The Library Minute: Welcome Back Students video (ASU Libraries, 2009d) features an ASU librarian talking directly to students (conversation) in a clever mashup of talking-head against a background of movie and video games that would be very familiar to university students. The use of popular youth culture in this way (content creation) shows the library is clearly attempting to be up-to-date and highly relevant to its clients.

In The Library Minute: Ask a Librarian video (ASU Libraries, 2009a) and The Library Minute: Meet Your Subject Librarian (ASU Libraries, 2010), the talking-head librarian focuses on the web 2.0 principle of conversation in her mention of ways to contact a librarian for help: in person, via email, through an email form on the library website and via live chat.

Content creation tools are the focus of both In The Library Minute: RefWorks (ASU Libraries, 2009b), – which allows users to draw together citations from research databases, libraries catalogue and Google Scholar – and The Library Minute: Tunes for Finals (ASU Libraries, 2009c) – which explains about creating playlists from the musical databases that can be streamed to the users’ computer.

ASU Libraries’ The Library Channel page also encourages community with the opportunity to link to the library using social networking tools such as Facebook, Twitter, YouTube, Flickr and Vimeo. In addition, the library’s Twitter feed is streamed directly to The Library Channel page.

ASU Library's Twitter feed


ASU Libraries (2009a). The Library Minute: Ask a Librarian. On The Library Minute: Arizone State University.

ASU Libraries (2009b). The Library Minute: RefWorks. On The Library Minute: Arizona State University.

ASU Libraries (2009c). The Library Minute: Tunes for Finals. On The Library Minute: Arizone State Library.

ASU Libraries (2009d). The Library Minute: Welcome Back. On The Library Minute : Arizona Board of Regents.

ASU Libraries (2010). The Library Minue: Meet Your Subject Librarian. On The Library Minute [Youtube video]: Arizona State University.

Miller, P. (2005). Web 2.0: Building the New Library. Ariadne(45).

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Evaluation of Second Life – OLJ6

I was keen to explore the potential of Second Life (SL) and was intrigued about the possibilities of using a virtual world in an educational setting, particularly after reading that “immersion in a digital environment can enhance education in at least three ways: by enabling multiple perspectives, situated learning, and transfer” (Dede, 2009, p. 66) and that it “may have the potential to release trapped intelligence and engagement in many learners” (Dede, 2009, p. 67).

I have had a little experience moving in a virtual environment (VE) through playing World of Warcraft (WOW), so expected to feel more comfortable in SL initially than I was. I was quite confused by the navigation and would have appreciated a more explicit tutorial. I found it easy to move but became quite confused trying to negotiate the maps and teleport. In fact, I gave up in frustration when I could not work out how to teleport to CSU’s School of Information Studies during that visit. My confusion confirms the suggestion that one negative aspect of SL is the length of time it takes to acclimatise to the VE (Helmer, 2007, p. 24). In contrast, I found it much more satisfying to be part of the tour run by “LenaLotus Latte” (Lyn Hay) of the CSU SIS. Having an experienced user introduce certain features (such as ‘touching’ and ‘picking up’ objects as well as teleporting) helped a great deal to feel more settled within the VE.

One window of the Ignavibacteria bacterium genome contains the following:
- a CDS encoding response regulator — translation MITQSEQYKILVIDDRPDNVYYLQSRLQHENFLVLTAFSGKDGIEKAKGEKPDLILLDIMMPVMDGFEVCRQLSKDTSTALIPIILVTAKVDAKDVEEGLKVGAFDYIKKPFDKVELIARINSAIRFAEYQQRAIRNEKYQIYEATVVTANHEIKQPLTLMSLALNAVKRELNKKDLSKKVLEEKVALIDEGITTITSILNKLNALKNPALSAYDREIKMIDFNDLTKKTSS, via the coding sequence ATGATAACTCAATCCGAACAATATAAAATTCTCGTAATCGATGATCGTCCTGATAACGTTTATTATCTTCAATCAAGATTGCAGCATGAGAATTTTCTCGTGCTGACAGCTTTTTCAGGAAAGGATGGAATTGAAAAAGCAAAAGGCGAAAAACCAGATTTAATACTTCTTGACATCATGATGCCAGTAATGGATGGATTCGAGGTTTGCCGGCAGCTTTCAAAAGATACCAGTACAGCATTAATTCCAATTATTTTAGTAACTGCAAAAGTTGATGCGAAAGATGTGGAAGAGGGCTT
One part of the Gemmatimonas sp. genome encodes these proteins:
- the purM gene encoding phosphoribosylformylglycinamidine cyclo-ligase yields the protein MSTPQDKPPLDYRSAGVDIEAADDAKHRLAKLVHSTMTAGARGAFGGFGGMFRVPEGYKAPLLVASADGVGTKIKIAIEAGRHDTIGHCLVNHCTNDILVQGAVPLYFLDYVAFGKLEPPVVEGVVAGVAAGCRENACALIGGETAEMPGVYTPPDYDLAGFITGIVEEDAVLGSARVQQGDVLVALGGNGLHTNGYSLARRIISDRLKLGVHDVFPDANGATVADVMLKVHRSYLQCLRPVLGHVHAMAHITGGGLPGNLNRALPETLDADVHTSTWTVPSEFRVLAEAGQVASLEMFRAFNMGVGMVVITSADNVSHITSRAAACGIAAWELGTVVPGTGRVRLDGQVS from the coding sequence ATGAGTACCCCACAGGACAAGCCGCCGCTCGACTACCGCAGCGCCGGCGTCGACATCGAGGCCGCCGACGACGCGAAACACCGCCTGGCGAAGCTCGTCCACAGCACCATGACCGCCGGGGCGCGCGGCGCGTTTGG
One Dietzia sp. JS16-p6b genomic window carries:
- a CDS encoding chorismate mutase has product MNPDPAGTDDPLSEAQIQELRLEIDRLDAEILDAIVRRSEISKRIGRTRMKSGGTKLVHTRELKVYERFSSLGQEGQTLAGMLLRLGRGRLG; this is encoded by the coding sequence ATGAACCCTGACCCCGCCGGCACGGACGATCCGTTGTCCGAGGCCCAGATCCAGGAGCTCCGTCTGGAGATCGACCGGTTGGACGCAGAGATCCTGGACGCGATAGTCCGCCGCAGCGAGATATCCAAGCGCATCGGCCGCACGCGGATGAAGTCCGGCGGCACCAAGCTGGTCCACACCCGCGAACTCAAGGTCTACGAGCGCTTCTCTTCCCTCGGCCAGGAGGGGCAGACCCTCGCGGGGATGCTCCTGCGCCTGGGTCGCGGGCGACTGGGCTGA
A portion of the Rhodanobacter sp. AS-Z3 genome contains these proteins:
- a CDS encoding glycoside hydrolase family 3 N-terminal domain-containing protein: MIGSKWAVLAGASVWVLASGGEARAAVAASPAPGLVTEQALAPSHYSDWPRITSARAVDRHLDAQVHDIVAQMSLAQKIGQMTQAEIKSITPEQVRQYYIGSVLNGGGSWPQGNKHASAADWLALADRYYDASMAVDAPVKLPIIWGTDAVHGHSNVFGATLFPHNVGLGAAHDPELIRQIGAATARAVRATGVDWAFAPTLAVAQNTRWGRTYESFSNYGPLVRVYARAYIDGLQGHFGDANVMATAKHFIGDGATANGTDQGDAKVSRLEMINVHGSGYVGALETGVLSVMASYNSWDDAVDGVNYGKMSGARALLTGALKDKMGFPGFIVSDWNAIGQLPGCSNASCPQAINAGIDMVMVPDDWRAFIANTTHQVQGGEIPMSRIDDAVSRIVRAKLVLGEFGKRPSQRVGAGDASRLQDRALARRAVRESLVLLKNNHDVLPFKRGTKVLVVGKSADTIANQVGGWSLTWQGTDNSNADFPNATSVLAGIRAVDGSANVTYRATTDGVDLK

CSU School of Information - experimenting with sunrise

One way to counter this feeling of ‘noob’ confusion could be to set a specific quest or task to be completed as part of the initial experience of SL, much like the beginning quests of WOW and other online games, which serve to both introduce the user to the ‘world’ as well as teaching special features.

A major benefit of my limited experience of SL was the opportunity to ‘meet’ some of the other INF506 students and talk with them ‘face-to-face’. Other students studying by distance education could also benefit from this more personal contact. The chance to voice chat and interacting virtually was of particular benefit and could similarly be used during transactions between librarians and remote clients.

I currently teach TAFE students, many of who are at risk of completely disengaging from learning and education. I now believe that these students could become more engaged with their learning through immersion in a VE such as SL. Unfortunately the web filters of the NSW DET make this difficult. My introduction to SL has piqued my interest in facilitating learning and information provisions teaching using a VE and as a result I am now investigating the feasibility of using ‘Quest Atlantis’ and other VEs to stimulate interest and engagement in my students.

Quest Atlantis


Dede, C. (2009). Immersive Interfaces for Engagement and Learning. Science, 323(2 January 2009), 66-69.

John Helmer, & Light, L. (2007). Second Life and Virtual Worlds: Learning Light.


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RSS in action – OLJ5

RSS User

I have used RSS feeds for a couple of years for my own information needs. I subscribe to blogs by some of my favourite authors and to online publications providing advice to writers and last year I added TL and other education blogs to my RSS feeds. My RSS subscription list has grown to 187 subscriptions through Google Reader so I find it invaluable to help me manage my access to these resources.

Information organisations using RSS

I examined the RSS use of two information-centred organisations: